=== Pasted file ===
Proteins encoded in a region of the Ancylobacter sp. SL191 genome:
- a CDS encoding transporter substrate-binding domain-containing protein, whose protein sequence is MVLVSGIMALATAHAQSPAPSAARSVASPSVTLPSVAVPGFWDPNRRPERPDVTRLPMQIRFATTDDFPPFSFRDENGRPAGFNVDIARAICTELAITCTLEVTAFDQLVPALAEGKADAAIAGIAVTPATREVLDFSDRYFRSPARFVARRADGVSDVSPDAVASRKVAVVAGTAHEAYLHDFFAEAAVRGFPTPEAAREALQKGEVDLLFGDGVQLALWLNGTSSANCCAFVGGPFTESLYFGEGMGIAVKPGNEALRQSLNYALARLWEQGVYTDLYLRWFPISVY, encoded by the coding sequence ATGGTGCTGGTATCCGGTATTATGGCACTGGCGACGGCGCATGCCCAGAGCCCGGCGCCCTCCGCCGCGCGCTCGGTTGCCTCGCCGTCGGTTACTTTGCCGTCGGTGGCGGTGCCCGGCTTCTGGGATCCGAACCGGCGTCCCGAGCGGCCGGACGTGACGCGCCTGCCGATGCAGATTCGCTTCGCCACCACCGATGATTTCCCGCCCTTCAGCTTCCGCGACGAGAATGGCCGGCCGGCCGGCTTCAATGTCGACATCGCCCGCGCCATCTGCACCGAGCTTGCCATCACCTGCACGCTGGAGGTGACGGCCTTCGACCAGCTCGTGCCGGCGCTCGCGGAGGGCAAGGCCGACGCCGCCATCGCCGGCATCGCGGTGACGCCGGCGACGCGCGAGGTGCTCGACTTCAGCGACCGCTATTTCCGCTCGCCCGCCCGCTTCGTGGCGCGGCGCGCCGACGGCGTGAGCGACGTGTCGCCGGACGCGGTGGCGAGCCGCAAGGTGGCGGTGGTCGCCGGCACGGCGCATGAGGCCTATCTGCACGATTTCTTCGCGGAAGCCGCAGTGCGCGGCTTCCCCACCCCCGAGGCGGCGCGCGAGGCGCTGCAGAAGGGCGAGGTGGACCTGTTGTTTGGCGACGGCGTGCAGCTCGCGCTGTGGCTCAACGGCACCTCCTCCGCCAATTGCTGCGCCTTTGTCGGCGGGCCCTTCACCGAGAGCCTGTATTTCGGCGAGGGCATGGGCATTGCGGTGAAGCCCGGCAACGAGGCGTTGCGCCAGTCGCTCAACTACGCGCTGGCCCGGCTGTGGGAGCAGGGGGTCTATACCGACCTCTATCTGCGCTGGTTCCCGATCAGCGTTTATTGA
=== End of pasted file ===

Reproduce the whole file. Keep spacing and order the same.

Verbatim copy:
Proteins encoded in a region of the Ancylobacter sp. SL191 genome:
- a CDS encoding transporter substrate-binding domain-containing protein, whose protein sequence is MVLVSGIMALATAHAQSPAPSAARSVASPSVTLPSVAVPGFWDPNRRPERPDVTRLPMQIRFATTDDFPPFSFRDENGRPAGFNVDIARAICTELAITCTLEVTAFDQLVPALAEGKADAAIAGIAVTPATREVLDFSDRYFRSPARFVARRADGVSDVSPDAVASRKVAVVAGTAHEAYLHDFFAEAAVRGFPTPEAAREALQKGEVDLLFGDGVQLALWLNGTSSANCCAFVGGPFTESLYFGEGMGIAVKPGNEALRQSLNYALARLWEQGVYTDLYLRWFPISVY, encoded by the coding sequence ATGGTGCTGGTATCCGGTATTATGGCACTGGCGACGGCGCATGCCCAGAGCCCGGCGCCCTCCGCCGCGCGCTCGGTTGCCTCGCCGTCGGTTACTTTGCCGTCGGTGGCGGTGCCCGGCTTCTGGGATCCGAACCGGCGTCCCGAGCGGCCGGACGTGACGCGCCTGCCGATGCAGATTCGCTTCGCCACCACCGATGATTTCCCGCCCTTCAGCTTCCGCGACGAGAATGGCCGGCCGGCCGGCTTCAATGTCGACATCGCCCGCGCCATCTGCACCGAGCTTGCCATCACCTGCACGCTGGAGGTGACGGCCTTCGACCAGCTCGTGCCGGCGCTCGCGGAGGGCAAGGCCGACGCCGCCATCGCCGGCATCGCGGTGACGCCGGCGACGCGCGAGGTGCTCGACTTCAGCGACCGCTATTTCCGCTCGCCCGCCCGCTTCGTGGCGCGGCGCGCCGACGGCGTGAGCGACGTGTCGCCGGACGCGGTGGCGAGCCGCAAGGTGGCGGTGGTCGCCGGCACGGCGCATGAGGCCTATCTGCACGATTTCTTCGCGGAAGCCGCAGTGCGCGGCTTCCCCACCCCCGAGGCGGCGCGCGAGGCGCTGCAGAAGGGCGAGGTGGACCTGTTGTTTGGCGACGGCGTGCAGCTCGCGCTGTGGCTCAACGGCACCTCCTCCGCCAATTGCTGCGCCTTTGTCGGCGGGCCCTTCACCGAGAGCCTGTATTTCGGCGAGGGCATGGGCATTGCGGTGAAGCCCGGCAACGAGGCGTTGCGCCAGTCGCTCAACTACGCGCTGGCCCGGCTGTGGGAGCAGGGGGTCTATACCGACCTCTATCTGCGCTGGTTCCCGATCAGCGTTTATTGA